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Support for Victims and Witnesses

Being a victim or a witness to a crime is not easy, but, with your help, we work hard to bring offenders to justice. Throughout the justice process we will support you and treat you with dignity.

The aim of witness care units is to provide a single point of contact for Victims and Witnesses, minimising the stress of attending court and keeping  victims and witnesses up to date with any news in a way that is convenient to them.

Witnesses are essential to successful prosecutions and we are committed to making the process as straightforward as we can.

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The Role of The Crown Prosecution Service

The Crown Prosecution Service is the government department responsible for prosecuting criminal cases investigated by the police in England and Wales.

As the principal prosecuting authority in England and Wales, we are responsible for:

  • advising the police on cases for possible prosecution
  • reviewing cases submitted by the police
  • determining any charges in more serious or complex cases
  • preparing cases for court
  • presenting cases at court

Find out more about the role of the Crown Prosecution Service

Man sentenced in first case of husband holding his wife in servitude

01/04/2016

Safraz Ahmed, 34, was sentenced today at Woolwich Crown Court to two years imprisonment for holding a person in servitude contrary to Section 71 of the Coroners and Justice Act 2009 and assault occasioning actual bodily harm. A restraining order was also imposed. This relates to holding his wife in servitude from 17 December 2012 to 18 August 2014. It is believed to be the first case in England and Wales where a husband has been convicted of this charge relating to his wife.

Damaris Lakin, CPS London reviewing lawyer, said: "This is a ground-breaking case which demonstrates how far we have come in tackling modern-day slavery. We believe this is the first conviction in England and Wales of a husband for holding his wife in servitude.

"After moving to the UK in 2012 to live with her husband it did not take long before the victim's dream of a loving family life was shattered as she realised that she had been brought to the UK only to be a servant.

"She was treated with complete contempt by the defendant who responded to her requests for affection with physical assaults and verbal abuse. She was isolated from the world, allowed only very restricted contact with her family and was not allowed to leave the house unaccompanied.

"I would like to thank the victim in this case for her bravery in reporting the abuse and supporting the prosecution.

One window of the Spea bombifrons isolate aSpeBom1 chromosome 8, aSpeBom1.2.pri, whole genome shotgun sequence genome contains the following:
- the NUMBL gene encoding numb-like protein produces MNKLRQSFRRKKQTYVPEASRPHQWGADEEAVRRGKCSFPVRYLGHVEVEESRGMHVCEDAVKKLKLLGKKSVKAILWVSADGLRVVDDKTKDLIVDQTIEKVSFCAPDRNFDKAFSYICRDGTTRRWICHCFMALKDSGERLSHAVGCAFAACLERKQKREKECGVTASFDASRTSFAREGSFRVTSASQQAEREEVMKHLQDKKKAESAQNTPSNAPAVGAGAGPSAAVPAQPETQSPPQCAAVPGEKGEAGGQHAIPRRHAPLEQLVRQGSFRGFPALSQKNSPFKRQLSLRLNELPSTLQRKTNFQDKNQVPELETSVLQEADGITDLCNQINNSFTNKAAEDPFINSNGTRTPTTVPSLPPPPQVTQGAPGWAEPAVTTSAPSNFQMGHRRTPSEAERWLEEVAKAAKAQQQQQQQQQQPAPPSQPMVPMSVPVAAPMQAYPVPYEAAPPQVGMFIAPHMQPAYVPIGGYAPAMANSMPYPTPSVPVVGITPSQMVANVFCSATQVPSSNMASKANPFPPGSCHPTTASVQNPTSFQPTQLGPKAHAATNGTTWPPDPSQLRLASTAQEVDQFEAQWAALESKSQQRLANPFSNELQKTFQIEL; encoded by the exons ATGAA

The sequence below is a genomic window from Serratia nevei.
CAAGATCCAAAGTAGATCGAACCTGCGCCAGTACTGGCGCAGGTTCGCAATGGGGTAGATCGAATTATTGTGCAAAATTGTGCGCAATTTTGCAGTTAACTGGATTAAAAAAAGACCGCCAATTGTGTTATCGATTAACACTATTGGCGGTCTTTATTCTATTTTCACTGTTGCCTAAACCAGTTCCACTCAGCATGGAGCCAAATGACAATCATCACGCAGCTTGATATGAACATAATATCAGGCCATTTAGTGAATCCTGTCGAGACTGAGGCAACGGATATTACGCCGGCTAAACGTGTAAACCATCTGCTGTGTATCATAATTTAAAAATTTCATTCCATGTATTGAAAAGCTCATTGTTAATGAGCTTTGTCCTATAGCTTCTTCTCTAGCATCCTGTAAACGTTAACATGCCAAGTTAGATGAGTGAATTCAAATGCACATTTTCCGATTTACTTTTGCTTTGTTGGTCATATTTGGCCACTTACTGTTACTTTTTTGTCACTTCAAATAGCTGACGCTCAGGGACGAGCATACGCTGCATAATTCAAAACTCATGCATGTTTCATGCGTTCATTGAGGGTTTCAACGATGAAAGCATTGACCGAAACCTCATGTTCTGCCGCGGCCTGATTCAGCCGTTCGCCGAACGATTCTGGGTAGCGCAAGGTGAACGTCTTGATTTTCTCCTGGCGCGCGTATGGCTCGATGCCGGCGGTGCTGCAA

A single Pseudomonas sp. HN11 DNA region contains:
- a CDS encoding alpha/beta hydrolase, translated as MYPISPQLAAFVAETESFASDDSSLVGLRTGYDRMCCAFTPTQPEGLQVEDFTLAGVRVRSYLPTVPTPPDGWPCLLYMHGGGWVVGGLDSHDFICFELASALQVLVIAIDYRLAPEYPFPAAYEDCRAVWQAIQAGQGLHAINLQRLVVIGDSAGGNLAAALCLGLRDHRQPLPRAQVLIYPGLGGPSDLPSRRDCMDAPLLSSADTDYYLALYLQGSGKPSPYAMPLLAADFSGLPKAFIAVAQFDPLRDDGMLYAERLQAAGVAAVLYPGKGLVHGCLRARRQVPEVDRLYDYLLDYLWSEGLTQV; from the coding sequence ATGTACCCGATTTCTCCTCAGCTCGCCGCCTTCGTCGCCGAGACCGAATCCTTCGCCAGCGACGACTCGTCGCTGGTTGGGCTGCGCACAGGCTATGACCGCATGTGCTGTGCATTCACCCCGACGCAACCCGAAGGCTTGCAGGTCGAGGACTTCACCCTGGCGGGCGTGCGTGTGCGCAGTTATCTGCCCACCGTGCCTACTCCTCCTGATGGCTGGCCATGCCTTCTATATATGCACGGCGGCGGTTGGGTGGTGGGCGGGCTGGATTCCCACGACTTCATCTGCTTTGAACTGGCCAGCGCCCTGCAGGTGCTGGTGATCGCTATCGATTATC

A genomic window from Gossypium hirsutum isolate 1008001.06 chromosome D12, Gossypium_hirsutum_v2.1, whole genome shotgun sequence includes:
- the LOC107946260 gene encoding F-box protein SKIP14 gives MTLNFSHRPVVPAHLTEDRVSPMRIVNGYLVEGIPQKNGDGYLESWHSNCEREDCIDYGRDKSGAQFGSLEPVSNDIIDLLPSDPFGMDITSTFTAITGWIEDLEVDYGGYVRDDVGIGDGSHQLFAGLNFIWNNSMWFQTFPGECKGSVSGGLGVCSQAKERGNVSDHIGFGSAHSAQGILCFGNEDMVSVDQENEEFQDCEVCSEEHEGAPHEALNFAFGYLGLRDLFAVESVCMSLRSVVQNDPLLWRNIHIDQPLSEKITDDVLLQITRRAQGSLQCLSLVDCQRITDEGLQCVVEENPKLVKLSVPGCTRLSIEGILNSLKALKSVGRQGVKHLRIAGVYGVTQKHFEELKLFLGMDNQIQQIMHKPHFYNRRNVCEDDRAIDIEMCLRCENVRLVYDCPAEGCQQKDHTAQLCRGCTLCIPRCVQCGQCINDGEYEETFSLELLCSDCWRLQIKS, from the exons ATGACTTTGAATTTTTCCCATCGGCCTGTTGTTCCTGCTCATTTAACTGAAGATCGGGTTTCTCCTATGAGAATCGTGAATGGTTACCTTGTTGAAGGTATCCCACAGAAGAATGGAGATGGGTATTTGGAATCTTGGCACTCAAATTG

"The CPS is committed to working with the police and other partner agencies to bring the perpetrators of modern day slavery to justice and support victims to help them through the prosecution process and beyond in the hope that they can rebuild their lives."

Background

Ahmed and the victim were involved in an arranged marriage which they both agreed to and welcomed. They were married in Pakistan in 2006 where the victim remained to complete her studies before joining her husband in the UK in 2012. Upon arrival in England the victim soon realised that she would not be part of the loving family she had expected, instead she was kept in servitude. Her freedom was completely taken away and she was subjected to physical and psychological abuse.

As tradition dictates the victim came to the country with wedding jewellery, this was taken from her and not returned despite repeated requests. This was a way of exploiting and controlling her, by depriving her of her personal belongings she became completely financially dependent on her husband. She was responsible for keeping the house clean and doing all the chores that her husband demanded. She was not allowed out unaccompanied and when she was alone at home she was rung every ten minutes to make sure the phone was not engaged. She describes the defendant's behaviour towards her as "physical and mental torture".

Ends

Notes to Editors

  1. For media enquiries call the CPS Press Office on 020 3357 0906; Out of Hours Pager 07699 781 926
  2. For the latest in breaking news from the CPS Press Office follow @cpsuk and visit our official News Brief - blog.cps.gov.uk
  3. The CPS consists of 13 Areas in total, each headed by a Chief Crown Prosecutor (CCP). In addition, there are three national casework divisions: Specialist Fraud (formerly Central Fraud and Welfare, Rural & Health Divisions), Special Crime & Counter Terrorism and Organised Crime. CPS Direct is a 'virtual' 14th Area which provides charging decisions to all police forces and other investigators across England and Wales - it operates twenty-four hours, seven days a week, 365 days a year.
  4. At 31 March 2015 we employed a workforce of approximately 5,895 staff (full time equivalent), including around 2,255 prosecutors and 3,288 caseworkers and administrators. Further information can be found on our website: www.cps.gov.uk.
  5. The CPS, together with police representatives (formerly ACPO) and media representatives, has developed a Protocol for the release of prosecution material to the media. This sets out the type of prosecution material that will normally be released, or considered for release, together with the factors we will take into account when considering requests. Read the Protocol for the release of prosecution material to the media.